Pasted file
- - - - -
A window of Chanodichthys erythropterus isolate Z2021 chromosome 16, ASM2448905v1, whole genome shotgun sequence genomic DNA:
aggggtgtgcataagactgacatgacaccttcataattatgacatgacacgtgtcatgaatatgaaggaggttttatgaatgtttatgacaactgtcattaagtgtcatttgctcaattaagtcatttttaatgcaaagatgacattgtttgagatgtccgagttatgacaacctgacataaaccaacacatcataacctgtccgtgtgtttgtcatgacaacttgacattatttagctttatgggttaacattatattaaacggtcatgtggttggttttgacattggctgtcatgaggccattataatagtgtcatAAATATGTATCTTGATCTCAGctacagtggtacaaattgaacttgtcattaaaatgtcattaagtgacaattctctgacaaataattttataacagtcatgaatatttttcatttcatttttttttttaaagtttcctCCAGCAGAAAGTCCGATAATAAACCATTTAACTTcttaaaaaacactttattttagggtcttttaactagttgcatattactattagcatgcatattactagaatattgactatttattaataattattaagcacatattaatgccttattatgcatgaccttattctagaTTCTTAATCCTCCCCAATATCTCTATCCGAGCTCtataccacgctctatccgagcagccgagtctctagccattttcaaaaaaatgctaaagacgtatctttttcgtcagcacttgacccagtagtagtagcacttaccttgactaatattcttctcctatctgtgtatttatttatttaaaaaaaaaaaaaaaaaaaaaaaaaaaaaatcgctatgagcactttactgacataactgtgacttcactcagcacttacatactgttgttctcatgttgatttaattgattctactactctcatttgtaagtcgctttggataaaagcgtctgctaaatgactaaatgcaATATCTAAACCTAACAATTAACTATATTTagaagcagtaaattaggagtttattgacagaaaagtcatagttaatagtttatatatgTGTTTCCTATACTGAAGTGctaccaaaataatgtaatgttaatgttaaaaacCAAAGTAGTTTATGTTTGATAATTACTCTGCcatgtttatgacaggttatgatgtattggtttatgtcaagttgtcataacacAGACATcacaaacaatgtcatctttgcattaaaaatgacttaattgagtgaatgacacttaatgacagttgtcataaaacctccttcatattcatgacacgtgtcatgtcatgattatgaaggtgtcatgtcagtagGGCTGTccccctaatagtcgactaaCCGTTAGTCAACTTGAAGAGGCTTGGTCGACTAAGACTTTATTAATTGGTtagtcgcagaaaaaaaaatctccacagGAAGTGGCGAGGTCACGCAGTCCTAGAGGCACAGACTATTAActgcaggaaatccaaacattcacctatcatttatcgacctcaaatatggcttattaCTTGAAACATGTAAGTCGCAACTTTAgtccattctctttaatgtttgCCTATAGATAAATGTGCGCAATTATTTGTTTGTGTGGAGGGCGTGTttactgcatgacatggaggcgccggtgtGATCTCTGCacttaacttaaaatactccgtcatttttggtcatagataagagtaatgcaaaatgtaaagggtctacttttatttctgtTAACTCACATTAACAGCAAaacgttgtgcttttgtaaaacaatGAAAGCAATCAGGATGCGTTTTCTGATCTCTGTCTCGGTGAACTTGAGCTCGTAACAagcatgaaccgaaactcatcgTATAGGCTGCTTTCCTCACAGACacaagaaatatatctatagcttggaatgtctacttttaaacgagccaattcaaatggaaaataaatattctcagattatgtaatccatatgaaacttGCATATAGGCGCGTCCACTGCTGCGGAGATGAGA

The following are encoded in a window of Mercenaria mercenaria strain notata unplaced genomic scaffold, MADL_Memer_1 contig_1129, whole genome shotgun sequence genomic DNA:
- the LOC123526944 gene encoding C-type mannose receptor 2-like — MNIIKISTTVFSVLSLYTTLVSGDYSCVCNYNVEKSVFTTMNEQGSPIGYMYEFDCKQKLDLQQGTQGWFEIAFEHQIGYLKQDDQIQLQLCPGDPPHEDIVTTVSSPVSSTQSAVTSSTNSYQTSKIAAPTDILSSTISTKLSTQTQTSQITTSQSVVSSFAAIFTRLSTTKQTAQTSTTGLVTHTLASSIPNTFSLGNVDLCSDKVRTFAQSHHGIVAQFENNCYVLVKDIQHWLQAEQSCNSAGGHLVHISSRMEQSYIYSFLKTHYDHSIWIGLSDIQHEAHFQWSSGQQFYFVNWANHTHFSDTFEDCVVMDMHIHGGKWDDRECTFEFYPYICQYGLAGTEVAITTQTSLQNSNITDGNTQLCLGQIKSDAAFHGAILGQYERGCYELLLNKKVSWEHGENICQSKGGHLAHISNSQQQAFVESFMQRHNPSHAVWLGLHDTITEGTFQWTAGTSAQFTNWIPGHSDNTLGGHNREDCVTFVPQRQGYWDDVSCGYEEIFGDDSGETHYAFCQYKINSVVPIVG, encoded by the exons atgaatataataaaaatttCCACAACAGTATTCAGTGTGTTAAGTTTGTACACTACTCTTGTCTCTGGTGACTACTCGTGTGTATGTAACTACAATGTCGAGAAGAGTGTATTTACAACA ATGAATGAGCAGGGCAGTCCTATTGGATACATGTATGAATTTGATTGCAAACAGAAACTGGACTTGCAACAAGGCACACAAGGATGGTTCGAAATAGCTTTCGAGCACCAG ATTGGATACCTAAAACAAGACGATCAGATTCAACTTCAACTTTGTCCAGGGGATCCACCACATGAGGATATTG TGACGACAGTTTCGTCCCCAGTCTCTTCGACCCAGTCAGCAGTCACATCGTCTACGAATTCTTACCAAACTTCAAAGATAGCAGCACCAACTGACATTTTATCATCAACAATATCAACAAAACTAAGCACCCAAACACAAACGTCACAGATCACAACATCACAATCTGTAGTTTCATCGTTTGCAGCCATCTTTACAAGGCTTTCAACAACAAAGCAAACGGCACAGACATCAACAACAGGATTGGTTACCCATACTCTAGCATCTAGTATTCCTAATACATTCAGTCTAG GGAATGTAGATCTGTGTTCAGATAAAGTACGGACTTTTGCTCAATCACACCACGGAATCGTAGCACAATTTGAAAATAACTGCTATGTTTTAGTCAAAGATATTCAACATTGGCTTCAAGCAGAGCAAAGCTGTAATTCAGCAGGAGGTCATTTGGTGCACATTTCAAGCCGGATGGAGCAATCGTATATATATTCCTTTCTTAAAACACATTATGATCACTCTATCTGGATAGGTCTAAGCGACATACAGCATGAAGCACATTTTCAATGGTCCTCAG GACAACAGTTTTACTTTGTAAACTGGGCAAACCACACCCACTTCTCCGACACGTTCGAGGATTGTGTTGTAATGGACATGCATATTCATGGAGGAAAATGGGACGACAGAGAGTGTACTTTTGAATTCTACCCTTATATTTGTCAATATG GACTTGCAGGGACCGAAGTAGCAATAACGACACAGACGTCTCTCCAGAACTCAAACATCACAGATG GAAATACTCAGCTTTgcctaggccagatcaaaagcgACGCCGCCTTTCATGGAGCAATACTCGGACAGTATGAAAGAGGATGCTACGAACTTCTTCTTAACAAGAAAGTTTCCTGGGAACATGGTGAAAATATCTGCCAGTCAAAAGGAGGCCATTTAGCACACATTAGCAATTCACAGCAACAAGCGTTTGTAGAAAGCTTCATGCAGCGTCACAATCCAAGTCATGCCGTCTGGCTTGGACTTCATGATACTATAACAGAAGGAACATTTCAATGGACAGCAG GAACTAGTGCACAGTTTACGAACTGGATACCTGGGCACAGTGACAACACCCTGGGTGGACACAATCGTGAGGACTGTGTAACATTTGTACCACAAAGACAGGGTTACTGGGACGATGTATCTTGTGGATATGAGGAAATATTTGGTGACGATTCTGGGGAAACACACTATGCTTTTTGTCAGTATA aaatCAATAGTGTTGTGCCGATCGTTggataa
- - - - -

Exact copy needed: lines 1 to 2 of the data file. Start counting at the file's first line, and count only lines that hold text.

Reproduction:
A window of Chanodichthys erythropterus isolate Z2021 chromosome 16, ASM2448905v1, whole genome shotgun sequence genomic DNA:
aggggtgtgcataagactgacatgacaccttcataattatgacatgacacgtgtcatgaatatgaaggaggttttatgaatgtttatgacaactgtcattaagtgtcatttgctcaattaagtcatttttaatgcaaagatgacattgtttgagatgtccgagttatgacaacctgacataaaccaacacatcataacctgtccgtgtgtttgtcatgacaacttgacattatttagctttatgggttaacattatattaaacggtcatgtggttggttttgacattggctgtcatgaggccattataatagtgtcatAAATATGTATCTTGATCTCAGctacagtggtacaaattgaacttgtcattaaaatgtcattaagtgacaattctctgacaaataattttataacagtcatgaatatttttcatttcatttttttttttaaagtttcctCCAGCAGAAAGTCCGATAATAAACCATTTAACTTcttaaaaaacactttattttagggtcttttaactagttgcatattactattagcatgcatattactagaatattgactatttattaataattattaagcacatattaatgccttattatgcatgaccttattctagaTTCTTAATCCTCCCCAATATCTCTATCCGAGCTCtataccacgctctatccgagcagccgagtctctagccattttcaaaaaaatgctaaagacgtatctttttcgtcagcacttgacccagtagtagtagcacttaccttgactaatattcttctcctatctgtgtatttatttatttaaaaaaaaaaaaaaaaaaaaaaaaaaaaaatcgctatgagcactttactgacataactgtgacttcactcagcacttacatactgttgttctcatgttgatttaattgattctactactctcatttgtaagtcgctttggataaaagcgtctgctaaatgactaaatgcaATATCTAAACCTAACAATTAACTATATTTagaagcagtaaattaggagtttattgacagaaaagtcatagttaatagtttatatatgTGTTTCCTATACTGAAGTGctaccaaaataatgtaatgttaatgttaaaaacCAAAGTAGTTTATGTTTGATAATTACTCTGCcatgtttatgacaggttatgatgtattggtttatgtcaagttgtcataacacAGACATcacaaacaatgtcatctttgcattaaaaatgacttaattgagtgaatgacacttaatgacagttgtcataaaacctccttcatattcatgacacgtgtcatgtcatgattatgaaggtgtcatgtcagtagGGCTGTccccctaatagtcgactaaCCGTTAGTCAACTTGAAGAGGCTTGGTCGACTAAGACTTTATTAATTGGTtagtcgcagaaaaaaaaatctccacagGAAGTGGCGAGGTCACGCAGTCCTAGAGGCACAGACTATTAActgcaggaaatccaaacattcacctatcatttatcgacctcaaatatggcttattaCTTGAAACATGTAAGTCGCAACTTTAgtccattctctttaatgtttgCCTATAGATAAATGTGCGCAATTATTTGTTTGTGTGGAGGGCGTGTttactgcatgacatggaggcgccggtgtGATCTCTGCacttaacttaaaatactccgtcatttttggtcatagataagagtaatgcaaaatgtaaagggtctacttttatttctgtTAACTCACATTAACAGCAAaacgttgtgcttttgtaaaacaatGAAAGCAATCAGGATGCGTTTTCTGATCTCTGTCTCGGTGAACTTGAGCTCGTAACAagcatgaaccgaaactcatcgTATAGGCTGCTTTCCTCACAGACacaagaaatatatctatagcttggaatgtctacttttaaacgagccaattcaaatggaaaataaatattctcagattatgtaatccatatgaaacttGCATATAGGCGCGTCCACTGCTGCGGAGATGAGA